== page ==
MyPlate for Older Adults website unveiled

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MyPlate for Older Adults website unveiled
MyPlate for Older Adults website unveiled

A new website and graphic about the nutritional needs of older adults were unveiled March 7 by nutrition scientists at Tufts University with support from the AARP Foundation.

The updated MyPlate for Older Adults information follows the framework of the 2015-2020 Dietary Guidelines for Americans released in January the U.S. Department of Health and Human Services and the U.S. Department of Agriculture.

“Shifting towards healthier food choices can improve symptoms or decrease risk for developing chronic diseases such as type 2 diabetes, hypertension and heart disease — all of which are more common in older than younger adults,” said Alice H. Lichtenstein, D.Sc., senior scientist and director of the Cardiovascular Nutrition Laboratory at the the U. S. Department of Agriculture Human Nutrition Research Center on Aging at the university. Lichtenstein served as vice chair on the 2015 Dietary Guidelines Advisory Committee.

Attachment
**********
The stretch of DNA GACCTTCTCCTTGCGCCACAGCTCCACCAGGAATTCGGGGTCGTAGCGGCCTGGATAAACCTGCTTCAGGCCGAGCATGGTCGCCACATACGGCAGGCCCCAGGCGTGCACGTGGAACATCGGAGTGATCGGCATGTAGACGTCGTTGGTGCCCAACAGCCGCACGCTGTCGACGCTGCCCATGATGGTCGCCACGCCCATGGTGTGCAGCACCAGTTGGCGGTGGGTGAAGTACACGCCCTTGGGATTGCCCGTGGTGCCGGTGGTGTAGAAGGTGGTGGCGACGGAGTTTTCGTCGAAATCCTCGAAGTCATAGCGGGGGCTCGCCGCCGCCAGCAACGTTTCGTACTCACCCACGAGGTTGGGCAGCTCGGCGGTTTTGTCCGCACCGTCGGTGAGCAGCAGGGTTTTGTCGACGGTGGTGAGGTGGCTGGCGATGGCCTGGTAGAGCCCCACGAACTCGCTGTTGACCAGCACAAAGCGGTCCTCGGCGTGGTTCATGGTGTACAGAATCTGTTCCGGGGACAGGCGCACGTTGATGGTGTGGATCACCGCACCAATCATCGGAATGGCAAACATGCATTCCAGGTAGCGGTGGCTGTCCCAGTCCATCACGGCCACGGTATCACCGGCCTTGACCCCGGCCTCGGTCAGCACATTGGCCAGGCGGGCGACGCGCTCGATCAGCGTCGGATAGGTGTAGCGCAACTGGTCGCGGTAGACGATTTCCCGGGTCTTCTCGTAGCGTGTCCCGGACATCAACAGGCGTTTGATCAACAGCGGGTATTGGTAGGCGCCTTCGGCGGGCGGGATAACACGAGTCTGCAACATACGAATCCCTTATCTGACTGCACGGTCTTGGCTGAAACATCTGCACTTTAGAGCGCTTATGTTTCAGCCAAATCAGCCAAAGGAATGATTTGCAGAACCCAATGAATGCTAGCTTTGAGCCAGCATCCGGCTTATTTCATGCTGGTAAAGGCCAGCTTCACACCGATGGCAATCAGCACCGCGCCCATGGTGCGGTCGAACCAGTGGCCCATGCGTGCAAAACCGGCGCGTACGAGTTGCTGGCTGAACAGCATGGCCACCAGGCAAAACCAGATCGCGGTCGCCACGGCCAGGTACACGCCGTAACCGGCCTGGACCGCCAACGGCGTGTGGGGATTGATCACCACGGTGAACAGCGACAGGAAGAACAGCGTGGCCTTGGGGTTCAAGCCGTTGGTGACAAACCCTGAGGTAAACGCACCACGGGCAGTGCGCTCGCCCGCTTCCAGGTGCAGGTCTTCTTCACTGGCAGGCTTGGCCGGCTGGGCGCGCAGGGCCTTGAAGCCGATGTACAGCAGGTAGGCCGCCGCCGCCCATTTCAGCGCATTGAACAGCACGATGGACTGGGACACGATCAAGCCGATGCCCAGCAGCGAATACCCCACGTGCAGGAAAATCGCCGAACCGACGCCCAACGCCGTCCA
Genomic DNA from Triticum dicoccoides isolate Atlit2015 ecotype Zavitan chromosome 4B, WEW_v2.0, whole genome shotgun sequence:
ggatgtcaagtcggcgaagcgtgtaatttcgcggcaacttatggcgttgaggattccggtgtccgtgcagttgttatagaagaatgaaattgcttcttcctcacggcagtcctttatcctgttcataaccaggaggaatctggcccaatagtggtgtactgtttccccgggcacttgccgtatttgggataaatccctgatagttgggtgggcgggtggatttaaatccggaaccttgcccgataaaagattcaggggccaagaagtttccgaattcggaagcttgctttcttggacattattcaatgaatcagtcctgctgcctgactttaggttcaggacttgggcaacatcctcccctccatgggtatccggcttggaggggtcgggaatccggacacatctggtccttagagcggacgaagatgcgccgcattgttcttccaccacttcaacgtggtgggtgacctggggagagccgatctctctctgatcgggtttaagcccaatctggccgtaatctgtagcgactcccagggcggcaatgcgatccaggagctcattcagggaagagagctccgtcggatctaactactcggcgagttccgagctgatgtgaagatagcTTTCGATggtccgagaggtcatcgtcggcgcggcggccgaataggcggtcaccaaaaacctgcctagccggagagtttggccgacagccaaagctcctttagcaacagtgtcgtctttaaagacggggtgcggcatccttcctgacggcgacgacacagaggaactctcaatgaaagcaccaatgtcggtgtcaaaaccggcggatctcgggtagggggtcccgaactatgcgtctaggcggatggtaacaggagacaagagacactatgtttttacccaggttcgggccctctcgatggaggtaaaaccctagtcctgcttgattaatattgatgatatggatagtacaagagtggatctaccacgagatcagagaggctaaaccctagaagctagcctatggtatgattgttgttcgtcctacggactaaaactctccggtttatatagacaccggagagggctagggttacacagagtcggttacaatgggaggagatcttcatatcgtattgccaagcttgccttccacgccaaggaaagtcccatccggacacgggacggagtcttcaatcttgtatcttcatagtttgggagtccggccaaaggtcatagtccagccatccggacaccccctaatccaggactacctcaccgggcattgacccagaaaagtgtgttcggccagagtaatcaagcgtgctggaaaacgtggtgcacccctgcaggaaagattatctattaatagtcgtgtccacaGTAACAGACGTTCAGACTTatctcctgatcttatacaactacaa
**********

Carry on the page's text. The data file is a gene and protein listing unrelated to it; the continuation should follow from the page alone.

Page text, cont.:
The new icon depicts a colorful plate with images to encourage older Americans to follow a healthy eating pattern bolstered by physical activity. The plate is composed of approximately:

  • 50% fruits and vegetables;
  • 25% grains, many of which are whole grains; and
  • 25% protein-rich foods such as nuts, beans, fish, lean meat, poultry, and fat-free and low-fat dairy products such as milk, cheeses and yogurts.

The new graphic also includes images of good sources of fluids, such as water, milk, tea, soup and coffee; heart-healthy fats such as vegetable oils and soft margarines; and herbs and spices to be used in place of salt to lower sodium intake. The graphic also reminds older Americans to stay active by walking, riding a bicycle, swimming or engaging in other activities to reduce the risk of disease and disability.

The 2015 Dietary Guidelines recommend that Americans:

  • Follow a healthy eating pattern across their lifespan;
  • Focus on the variety and amount of nutrient-dense food they consume;
  • Reduce their intake of added sugars, saturated fats and sodium to allowed limits;
  • Shift toward healthier food and beverage choices; and,
  • Support healthy eating patterns for all.

The website offers information about physical activity, using spices to reduce sodium, shopping tips and recipes. Additionally, the website offers links to studies from researchers at the USDA HNRCA that are especially relevant for older adults.

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